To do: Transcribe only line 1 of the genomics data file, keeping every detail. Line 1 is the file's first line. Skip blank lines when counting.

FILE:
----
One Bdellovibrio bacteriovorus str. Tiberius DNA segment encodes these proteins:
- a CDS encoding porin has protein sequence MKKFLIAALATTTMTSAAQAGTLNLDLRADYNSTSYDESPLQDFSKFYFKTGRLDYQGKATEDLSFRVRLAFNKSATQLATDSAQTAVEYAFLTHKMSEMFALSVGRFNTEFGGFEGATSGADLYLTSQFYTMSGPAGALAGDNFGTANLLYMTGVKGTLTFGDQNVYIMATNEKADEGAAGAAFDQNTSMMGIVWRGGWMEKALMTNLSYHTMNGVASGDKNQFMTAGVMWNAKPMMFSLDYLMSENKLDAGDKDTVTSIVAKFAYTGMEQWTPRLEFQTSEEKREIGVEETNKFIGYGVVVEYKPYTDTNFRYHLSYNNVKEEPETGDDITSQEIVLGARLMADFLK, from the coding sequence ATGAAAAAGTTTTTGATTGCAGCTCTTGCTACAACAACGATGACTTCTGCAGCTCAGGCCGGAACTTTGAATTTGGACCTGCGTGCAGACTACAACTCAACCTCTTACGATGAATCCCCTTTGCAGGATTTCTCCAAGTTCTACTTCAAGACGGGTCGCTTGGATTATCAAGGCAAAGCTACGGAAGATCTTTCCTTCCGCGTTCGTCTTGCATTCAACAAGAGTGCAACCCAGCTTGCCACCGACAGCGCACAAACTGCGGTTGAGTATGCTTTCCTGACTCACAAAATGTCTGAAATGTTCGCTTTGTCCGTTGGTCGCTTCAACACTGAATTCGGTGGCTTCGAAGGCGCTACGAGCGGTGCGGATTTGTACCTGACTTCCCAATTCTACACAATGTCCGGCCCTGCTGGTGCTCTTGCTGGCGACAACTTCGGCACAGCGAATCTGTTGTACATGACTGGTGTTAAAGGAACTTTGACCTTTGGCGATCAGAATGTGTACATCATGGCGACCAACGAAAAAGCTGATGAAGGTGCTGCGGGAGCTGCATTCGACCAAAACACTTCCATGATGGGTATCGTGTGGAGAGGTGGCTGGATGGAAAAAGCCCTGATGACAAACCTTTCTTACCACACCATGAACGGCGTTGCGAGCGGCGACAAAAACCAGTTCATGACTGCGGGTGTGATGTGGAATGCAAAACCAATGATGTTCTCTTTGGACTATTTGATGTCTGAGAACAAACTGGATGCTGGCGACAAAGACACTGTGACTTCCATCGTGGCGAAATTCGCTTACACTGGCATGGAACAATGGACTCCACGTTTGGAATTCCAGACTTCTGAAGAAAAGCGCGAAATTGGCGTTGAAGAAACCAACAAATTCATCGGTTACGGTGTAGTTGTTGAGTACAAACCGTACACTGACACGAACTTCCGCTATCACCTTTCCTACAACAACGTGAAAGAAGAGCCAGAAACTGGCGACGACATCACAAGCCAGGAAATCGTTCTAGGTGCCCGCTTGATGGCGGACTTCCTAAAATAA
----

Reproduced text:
One Bdellovibrio bacteriovorus str. Tiberius DNA segment encodes these proteins: